Bear with me: this seems like a very odd game to want to review. A farming sim, I hear you scoff. Yes, I reply, a farming sim. Furthermore, a FIRST PERSON farming sim. Well, mostly. So the sight of ducks and geese and cows are to greet me in the game, says you. No, says I. There’s something you’ve forgotten about farming, and is apparently mostly what the game is about: vehicles.
Going in, I knew this was going to be a difficult review to write. It’s more difficult to give over a pastoral idea like farming than, say, sawing someone’s head off. I feel this says something about the video game industry as a whole, but I’m not entirely sure what. Still, with the ridiculous popularity of such games as Farmville, there has to be something to be said about growing the grains or sowing the wild oats (Ed: Stop it).
So, Farming Simulator 2013—currently available only for PC and PS Vita, but soon for Xbox360, PS3, and 3DS—is a game that tasks you with expanding your plot of farmland by tilling the soil, sowing a number of grains, and harvesting and selling the grains in the local market. You can also raise several kinds of farm animal from cows to chickens to sheep. You can use the money you get from your sales to either buy up new land, buy farm more animals, or buy new vehicles, more about which later.
I was quite surprised to find that the game is often presented in the first person view, especially when trudging around the farm. You slip into the third person when driving around, but this is more to allow you to see what’s going on behind your vehicle as you go about the farming life. Since the game seems less about livestock farming and more grain farming, you’ll find few domestic animals around the homestead. There are cows and chickens, but not many of the other types of farmed animals. The livestock you do have allow you to perform animal husbandry, but I’ve yet to figure that part out.
So let’s get to the fun part of the game: the vehicles. I’m not big into farming vehicles, but this game takes the vehicles seriously, in the same way that motorsport games take their vehicles seriously. By default, some of the biggest name-branded farming contraptions are here: Krone, Deutz-Fahr, Lamborghini (Ed: Seriously?), Kuhn, Maxtron, and so forth. If these names mean nothing to you, you’ll be thoroughly familiar with them all by the time you’re done with this game. If that’s not enough for you, there are a hefty number of mod packs for the PC version, adding even more vehicles to the game. Farming Simulator 2013 allows you to grapple with just about every contraption you’ll need to run a successful farm, from tractors, combines, tillers, harvesters, balers, and so forth. It’s actually dizzying just how much there is here.
Obviously, crops take a while to grow, and you can’t feed cows, sheep, and chickens in perpetuity, so in the meantime—as a way of making money—you can also run errands for the townsfolk. The errands tend to be along the lines of “fetch this, carry it here” and so on. Funnily enough, there is no consequence for NOT performing the errand, beyond not getting the money for it. In fact, there’s no real lose condition to the game, either. You can happily let the crops live or die, and then just take a loan out to get more crops should you want. The main object of the game is to amass as many stonking piles of cash as you can.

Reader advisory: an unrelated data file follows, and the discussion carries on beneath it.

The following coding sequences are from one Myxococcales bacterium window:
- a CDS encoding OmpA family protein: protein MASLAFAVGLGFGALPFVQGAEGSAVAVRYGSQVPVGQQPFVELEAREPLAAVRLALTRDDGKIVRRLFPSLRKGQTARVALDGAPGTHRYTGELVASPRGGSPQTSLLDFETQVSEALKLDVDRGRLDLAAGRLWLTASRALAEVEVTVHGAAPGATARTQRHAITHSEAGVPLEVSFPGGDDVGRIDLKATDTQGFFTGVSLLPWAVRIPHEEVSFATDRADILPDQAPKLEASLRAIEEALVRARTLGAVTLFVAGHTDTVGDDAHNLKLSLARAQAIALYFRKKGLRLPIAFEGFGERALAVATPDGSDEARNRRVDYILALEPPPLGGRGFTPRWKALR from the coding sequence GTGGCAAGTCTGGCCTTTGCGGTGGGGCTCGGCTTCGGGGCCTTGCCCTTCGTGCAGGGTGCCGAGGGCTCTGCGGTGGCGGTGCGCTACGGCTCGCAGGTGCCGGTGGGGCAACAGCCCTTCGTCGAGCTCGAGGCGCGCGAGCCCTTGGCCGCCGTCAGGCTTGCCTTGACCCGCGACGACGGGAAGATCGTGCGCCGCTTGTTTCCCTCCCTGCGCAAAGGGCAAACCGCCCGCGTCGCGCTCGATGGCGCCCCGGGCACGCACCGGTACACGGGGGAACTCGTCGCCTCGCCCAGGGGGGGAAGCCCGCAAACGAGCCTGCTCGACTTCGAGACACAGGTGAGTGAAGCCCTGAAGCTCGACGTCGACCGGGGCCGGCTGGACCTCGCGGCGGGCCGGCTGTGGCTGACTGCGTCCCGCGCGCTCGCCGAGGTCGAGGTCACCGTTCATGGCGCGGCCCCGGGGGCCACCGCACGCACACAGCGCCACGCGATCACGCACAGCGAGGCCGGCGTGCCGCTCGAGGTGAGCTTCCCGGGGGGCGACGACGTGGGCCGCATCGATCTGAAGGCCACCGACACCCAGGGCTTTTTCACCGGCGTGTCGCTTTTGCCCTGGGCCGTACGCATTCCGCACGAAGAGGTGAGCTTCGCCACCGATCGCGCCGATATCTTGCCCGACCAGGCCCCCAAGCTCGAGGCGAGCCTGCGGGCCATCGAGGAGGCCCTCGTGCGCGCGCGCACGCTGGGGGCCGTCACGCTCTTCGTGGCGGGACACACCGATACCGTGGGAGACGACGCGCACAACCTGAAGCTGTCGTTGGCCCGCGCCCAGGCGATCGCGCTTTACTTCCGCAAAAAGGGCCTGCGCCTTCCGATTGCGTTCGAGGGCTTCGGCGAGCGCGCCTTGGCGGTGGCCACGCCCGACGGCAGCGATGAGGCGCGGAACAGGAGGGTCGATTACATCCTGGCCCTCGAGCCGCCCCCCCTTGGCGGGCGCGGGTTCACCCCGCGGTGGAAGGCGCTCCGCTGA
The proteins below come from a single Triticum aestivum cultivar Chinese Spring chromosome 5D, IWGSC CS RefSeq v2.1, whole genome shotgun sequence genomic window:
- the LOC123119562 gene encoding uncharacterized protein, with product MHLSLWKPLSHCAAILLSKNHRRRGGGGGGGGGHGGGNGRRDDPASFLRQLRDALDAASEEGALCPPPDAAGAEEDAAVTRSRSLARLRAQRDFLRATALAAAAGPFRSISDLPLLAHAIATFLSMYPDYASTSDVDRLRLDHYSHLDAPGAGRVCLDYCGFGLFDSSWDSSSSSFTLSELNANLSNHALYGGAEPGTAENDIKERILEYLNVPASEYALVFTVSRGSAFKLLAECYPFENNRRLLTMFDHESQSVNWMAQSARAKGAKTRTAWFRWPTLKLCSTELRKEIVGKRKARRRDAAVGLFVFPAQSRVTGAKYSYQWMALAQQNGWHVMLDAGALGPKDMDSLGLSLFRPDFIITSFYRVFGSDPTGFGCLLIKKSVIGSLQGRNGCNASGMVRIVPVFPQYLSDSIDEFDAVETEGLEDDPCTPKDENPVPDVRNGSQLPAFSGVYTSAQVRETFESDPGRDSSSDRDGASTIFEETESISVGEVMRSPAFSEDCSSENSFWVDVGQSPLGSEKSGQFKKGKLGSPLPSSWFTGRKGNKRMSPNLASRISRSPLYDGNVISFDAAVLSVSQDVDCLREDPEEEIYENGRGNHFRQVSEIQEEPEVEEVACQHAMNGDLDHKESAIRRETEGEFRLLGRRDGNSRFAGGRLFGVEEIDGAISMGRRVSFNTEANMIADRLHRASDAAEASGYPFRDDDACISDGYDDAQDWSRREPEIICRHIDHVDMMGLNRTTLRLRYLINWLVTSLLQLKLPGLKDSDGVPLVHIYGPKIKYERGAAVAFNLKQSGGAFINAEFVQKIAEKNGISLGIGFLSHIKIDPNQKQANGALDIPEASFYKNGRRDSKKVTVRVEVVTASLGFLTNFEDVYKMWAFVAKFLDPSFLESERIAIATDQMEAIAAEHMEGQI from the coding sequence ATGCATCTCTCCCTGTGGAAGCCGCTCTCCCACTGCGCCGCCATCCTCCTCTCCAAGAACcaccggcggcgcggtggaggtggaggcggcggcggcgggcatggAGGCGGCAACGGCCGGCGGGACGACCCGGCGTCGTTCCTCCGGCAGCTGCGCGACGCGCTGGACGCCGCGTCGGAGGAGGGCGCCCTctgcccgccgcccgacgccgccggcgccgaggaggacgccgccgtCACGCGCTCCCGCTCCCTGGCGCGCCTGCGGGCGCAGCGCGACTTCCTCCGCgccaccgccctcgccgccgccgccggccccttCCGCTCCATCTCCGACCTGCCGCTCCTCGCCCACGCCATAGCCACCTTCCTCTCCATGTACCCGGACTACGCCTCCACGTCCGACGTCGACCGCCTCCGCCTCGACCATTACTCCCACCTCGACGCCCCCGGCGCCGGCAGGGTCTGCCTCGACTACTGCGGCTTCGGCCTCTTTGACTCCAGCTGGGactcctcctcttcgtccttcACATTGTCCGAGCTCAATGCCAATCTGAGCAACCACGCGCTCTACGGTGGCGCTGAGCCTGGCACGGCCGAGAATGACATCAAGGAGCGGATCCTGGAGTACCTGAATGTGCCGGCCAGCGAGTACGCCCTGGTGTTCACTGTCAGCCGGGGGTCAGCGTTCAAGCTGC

Despite the attention to landscape and vehicular detail, there’s one aspect of the game that is so wonky it goes around the “breaks the game” circle to actually making it more entertaining than you’d ever suspect: physics. Saying that the vehicle physics are “wonky” is also like saying Hitler was a little naughty. We’re talking the kind of physics here that will—quite literally—allow you to send a tractor into the atmosphere. Or let a collection of trucks breakdance. I’m not even joking. Watching this video for the most brilliantly entertaining truck and tractor breakdancing you’ll ever see.
Anyhow, back to the serious stuff. The game features a multiplayer segment, where up to ten other players can join together on a farm and help out with the crops and livestock. The only person to benefit is the person whose farm it is, but here’s where you learn a very important lesson about this game: it’s got one of the friendliest communities out there. No one does stuff because of any personal gain, but because they just want to, and for the love of farming. In a game this pastoral, it’s difficult to be a griefer.
I’m not sure how to rate this game, in the end. It’s absolutely not for everyone, and the learning curve is crazy-steep, even with the tutorials. In fact, the best way to learn about the game is to get involved in the community precisely because they’re so friendly. The kinds of people who play Sim City and similar games will find something to their liking here. It’s definitely the kind of game that everyone should at least try the demo of, just to get an idea. In fact, while the strange game physics and horrendous difficulty curve will obviously lower its score, there fact that there’s a kind of self-satisfaction in growing crops pushes it back above “average”. That and the really friendly community.
Final Score: 6.5 cotton-pickin’ prawns out of 10
Developer: GIANTS Software
Distributor: Apex Interactive
Platforms: PC (reviewed, via Steam), PS3, Xbox360, PS Vita, 3DS